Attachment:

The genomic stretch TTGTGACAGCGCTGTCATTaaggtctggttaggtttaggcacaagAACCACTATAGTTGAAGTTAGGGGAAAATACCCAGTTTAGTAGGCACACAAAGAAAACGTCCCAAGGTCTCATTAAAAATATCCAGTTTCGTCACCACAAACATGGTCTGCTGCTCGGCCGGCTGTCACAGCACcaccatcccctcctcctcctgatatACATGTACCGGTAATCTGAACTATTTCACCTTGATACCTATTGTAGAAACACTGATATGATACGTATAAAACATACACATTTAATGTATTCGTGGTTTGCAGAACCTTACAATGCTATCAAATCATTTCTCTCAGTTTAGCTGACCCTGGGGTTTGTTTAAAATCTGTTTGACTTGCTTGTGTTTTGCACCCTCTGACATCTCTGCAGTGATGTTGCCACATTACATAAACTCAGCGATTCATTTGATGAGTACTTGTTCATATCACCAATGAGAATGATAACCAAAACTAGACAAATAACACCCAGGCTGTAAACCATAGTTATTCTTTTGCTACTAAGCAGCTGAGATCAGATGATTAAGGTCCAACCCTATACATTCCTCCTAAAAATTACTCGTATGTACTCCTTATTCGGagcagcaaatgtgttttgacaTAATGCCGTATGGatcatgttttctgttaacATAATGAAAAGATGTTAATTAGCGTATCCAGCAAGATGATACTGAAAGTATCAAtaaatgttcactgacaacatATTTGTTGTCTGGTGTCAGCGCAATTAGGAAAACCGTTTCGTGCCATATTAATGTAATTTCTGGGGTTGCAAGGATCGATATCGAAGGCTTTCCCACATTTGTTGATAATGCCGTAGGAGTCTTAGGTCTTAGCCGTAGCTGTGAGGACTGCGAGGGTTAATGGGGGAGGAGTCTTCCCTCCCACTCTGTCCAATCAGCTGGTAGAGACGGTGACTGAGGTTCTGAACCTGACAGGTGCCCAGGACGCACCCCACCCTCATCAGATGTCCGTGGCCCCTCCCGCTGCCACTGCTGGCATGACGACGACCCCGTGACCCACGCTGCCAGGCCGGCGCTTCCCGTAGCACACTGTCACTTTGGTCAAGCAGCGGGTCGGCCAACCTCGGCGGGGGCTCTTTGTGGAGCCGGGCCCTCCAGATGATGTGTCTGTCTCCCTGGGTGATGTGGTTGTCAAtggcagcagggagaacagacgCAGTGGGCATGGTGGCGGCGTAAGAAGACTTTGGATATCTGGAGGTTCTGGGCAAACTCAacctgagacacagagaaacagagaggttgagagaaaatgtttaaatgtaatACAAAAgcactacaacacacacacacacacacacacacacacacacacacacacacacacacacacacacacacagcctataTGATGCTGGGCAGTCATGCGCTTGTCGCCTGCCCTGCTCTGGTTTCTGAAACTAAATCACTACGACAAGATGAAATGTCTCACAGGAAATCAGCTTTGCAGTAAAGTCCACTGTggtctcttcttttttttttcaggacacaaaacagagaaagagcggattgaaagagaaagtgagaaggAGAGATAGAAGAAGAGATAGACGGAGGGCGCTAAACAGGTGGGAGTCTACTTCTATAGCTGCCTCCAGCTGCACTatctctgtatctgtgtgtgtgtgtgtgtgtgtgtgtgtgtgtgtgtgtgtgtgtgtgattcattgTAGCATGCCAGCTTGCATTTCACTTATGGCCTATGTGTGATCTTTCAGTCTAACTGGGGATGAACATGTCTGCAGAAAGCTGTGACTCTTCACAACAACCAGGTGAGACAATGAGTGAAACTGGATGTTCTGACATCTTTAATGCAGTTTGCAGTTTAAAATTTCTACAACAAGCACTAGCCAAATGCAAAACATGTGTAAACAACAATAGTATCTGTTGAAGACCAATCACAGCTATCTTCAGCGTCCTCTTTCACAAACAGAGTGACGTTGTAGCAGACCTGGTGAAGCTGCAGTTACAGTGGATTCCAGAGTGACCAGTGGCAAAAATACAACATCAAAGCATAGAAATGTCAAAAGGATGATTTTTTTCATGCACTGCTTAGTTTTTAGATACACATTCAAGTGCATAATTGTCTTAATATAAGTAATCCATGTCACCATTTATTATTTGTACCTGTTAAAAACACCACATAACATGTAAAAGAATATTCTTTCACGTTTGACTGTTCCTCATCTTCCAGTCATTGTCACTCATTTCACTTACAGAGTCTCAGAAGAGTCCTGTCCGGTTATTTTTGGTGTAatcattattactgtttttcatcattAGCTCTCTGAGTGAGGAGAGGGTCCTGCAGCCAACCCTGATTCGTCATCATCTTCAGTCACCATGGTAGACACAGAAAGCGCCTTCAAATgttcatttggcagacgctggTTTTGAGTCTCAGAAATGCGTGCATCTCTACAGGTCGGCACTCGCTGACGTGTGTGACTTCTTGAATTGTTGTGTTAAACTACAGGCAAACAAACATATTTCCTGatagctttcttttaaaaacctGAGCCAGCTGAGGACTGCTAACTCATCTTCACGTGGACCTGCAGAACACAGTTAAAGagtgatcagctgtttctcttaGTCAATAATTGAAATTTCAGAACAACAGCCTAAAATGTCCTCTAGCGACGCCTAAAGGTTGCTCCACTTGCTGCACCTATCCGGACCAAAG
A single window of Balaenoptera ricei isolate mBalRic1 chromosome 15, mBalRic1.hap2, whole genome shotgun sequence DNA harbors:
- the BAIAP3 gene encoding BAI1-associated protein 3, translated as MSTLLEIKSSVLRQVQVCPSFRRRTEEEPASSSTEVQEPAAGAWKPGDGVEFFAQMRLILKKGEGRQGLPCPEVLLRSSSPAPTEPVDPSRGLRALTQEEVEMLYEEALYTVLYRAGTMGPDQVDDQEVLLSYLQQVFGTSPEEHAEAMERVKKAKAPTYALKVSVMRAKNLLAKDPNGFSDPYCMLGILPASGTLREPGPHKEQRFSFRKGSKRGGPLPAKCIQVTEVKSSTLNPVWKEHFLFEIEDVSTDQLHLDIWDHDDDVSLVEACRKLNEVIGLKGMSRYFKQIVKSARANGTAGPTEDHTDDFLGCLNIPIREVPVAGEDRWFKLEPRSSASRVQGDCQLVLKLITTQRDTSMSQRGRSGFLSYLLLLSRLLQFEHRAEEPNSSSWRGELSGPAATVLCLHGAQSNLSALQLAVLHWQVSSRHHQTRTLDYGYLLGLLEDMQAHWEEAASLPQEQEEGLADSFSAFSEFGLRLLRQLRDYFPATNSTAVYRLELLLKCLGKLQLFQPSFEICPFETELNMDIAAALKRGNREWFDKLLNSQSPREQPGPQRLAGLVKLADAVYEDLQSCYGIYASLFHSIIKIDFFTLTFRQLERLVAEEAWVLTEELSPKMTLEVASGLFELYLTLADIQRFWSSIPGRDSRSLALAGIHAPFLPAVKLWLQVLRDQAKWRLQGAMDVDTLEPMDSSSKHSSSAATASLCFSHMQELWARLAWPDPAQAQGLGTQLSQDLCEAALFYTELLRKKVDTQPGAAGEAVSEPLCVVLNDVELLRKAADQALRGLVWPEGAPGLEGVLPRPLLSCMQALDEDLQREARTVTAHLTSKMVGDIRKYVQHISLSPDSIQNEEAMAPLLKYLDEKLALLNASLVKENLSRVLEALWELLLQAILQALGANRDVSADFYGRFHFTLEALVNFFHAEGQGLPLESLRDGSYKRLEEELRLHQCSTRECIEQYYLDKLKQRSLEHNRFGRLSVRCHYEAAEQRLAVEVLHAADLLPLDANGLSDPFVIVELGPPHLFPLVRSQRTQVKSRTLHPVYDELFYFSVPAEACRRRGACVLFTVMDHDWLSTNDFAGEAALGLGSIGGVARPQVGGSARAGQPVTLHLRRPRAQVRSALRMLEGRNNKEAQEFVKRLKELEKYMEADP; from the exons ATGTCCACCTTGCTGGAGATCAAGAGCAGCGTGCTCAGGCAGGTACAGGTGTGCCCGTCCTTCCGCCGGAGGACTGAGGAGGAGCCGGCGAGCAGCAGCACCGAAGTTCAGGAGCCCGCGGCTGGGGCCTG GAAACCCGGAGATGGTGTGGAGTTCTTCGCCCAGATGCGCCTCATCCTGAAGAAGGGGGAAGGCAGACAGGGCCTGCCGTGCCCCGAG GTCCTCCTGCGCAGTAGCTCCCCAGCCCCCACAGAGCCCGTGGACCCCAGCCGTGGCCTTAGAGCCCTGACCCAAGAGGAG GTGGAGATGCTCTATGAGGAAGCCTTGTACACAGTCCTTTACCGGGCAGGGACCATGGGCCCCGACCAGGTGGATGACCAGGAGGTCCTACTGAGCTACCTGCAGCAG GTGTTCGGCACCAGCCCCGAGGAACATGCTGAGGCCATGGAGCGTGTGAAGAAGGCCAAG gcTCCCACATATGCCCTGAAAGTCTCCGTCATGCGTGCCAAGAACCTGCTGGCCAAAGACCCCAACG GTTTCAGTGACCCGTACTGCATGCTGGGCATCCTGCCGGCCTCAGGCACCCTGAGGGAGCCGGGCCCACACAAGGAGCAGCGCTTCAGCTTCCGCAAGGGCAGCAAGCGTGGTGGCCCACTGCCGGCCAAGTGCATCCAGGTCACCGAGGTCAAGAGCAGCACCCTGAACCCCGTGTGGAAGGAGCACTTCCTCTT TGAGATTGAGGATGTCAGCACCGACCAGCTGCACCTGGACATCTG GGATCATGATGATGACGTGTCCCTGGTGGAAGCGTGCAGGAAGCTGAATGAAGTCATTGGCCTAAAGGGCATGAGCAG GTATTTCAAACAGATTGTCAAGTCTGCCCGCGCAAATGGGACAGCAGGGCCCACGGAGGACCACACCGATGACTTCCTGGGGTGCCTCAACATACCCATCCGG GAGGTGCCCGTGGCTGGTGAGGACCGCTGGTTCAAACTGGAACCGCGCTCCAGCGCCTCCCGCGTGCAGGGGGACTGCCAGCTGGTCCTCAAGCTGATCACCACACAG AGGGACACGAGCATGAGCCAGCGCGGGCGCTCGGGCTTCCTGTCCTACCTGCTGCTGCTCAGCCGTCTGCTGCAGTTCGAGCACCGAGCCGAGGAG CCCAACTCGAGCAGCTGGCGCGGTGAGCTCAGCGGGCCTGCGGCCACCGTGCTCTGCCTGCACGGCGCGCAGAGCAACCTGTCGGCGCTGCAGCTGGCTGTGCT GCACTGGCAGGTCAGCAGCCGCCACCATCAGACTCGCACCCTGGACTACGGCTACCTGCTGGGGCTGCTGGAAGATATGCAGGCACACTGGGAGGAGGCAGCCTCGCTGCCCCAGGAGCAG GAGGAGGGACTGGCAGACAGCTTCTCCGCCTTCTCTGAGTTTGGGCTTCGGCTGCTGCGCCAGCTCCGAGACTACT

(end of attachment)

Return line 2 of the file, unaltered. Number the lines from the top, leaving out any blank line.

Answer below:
A single window of Balaenoptera ricei isolate mBalRic1 chromosome 15, mBalRic1.hap2, whole genome shotgun sequence DNA harbors: